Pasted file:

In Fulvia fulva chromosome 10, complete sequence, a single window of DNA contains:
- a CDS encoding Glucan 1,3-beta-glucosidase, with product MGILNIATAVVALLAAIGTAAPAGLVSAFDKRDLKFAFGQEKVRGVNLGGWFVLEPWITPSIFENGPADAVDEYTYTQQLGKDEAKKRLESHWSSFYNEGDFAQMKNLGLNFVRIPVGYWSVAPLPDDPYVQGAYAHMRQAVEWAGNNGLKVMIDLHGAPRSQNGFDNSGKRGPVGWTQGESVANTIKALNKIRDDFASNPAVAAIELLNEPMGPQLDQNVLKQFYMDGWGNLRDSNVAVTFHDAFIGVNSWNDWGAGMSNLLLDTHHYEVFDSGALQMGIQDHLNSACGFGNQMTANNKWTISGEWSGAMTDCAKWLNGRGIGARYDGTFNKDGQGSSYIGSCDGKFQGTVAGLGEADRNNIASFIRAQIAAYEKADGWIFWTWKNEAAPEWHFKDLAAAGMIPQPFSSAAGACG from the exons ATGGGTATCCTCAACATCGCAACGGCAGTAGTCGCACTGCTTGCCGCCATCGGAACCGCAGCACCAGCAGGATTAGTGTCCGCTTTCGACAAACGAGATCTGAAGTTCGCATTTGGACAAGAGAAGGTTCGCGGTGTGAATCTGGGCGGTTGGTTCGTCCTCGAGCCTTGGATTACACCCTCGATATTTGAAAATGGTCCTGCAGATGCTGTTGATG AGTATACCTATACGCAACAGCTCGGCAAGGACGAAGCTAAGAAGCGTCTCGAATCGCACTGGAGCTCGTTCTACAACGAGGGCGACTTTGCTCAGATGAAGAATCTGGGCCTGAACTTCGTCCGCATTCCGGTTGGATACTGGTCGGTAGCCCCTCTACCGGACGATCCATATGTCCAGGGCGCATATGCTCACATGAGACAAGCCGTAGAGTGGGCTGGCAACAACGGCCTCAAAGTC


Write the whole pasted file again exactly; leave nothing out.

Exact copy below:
In Fulvia fulva chromosome 10, complete sequence, a single window of DNA contains:
- a CDS encoding Glucan 1,3-beta-glucosidase, with product MGILNIATAVVALLAAIGTAAPAGLVSAFDKRDLKFAFGQEKVRGVNLGGWFVLEPWITPSIFENGPADAVDEYTYTQQLGKDEAKKRLESHWSSFYNEGDFAQMKNLGLNFVRIPVGYWSVAPLPDDPYVQGAYAHMRQAVEWAGNNGLKVMIDLHGAPRSQNGFDNSGKRGPVGWTQGESVANTIKALNKIRDDFASNPAVAAIELLNEPMGPQLDQNVLKQFYMDGWGNLRDSNVAVTFHDAFIGVNSWNDWGAGMSNLLLDTHHYEVFDSGALQMGIQDHLNSACGFGNQMTANNKWTISGEWSGAMTDCAKWLNGRGIGARYDGTFNKDGQGSSYIGSCDGKFQGTVAGLGEADRNNIASFIRAQIAAYEKADGWIFWTWKNEAAPEWHFKDLAAAGMIPQPFSSAAGACG from the exons ATGGGTATCCTCAACATCGCAACGGCAGTAGTCGCACTGCTTGCCGCCATCGGAACCGCAGCACCAGCAGGATTAGTGTCCGCTTTCGACAAACGAGATCTGAAGTTCGCATTTGGACAAGAGAAGGTTCGCGGTGTGAATCTGGGCGGTTGGTTCGTCCTCGAGCCTTGGATTACACCCTCGATATTTGAAAATGGTCCTGCAGATGCTGTTGATG AGTATACCTATACGCAACAGCTCGGCAAGGACGAAGCTAAGAAGCGTCTCGAATCGCACTGGAGCTCGTTCTACAACGAGGGCGACTTTGCTCAGATGAAGAATCTGGGCCTGAACTTCGTCCGCATTCCGGTTGGATACTGGTCGGTAGCCCCTCTACCGGACGATCCATATGTCCAGGGCGCATATGCTCACATGAGACAAGCCGTAGAGTGGGCTGGCAACAACGGCCTCAAAGTC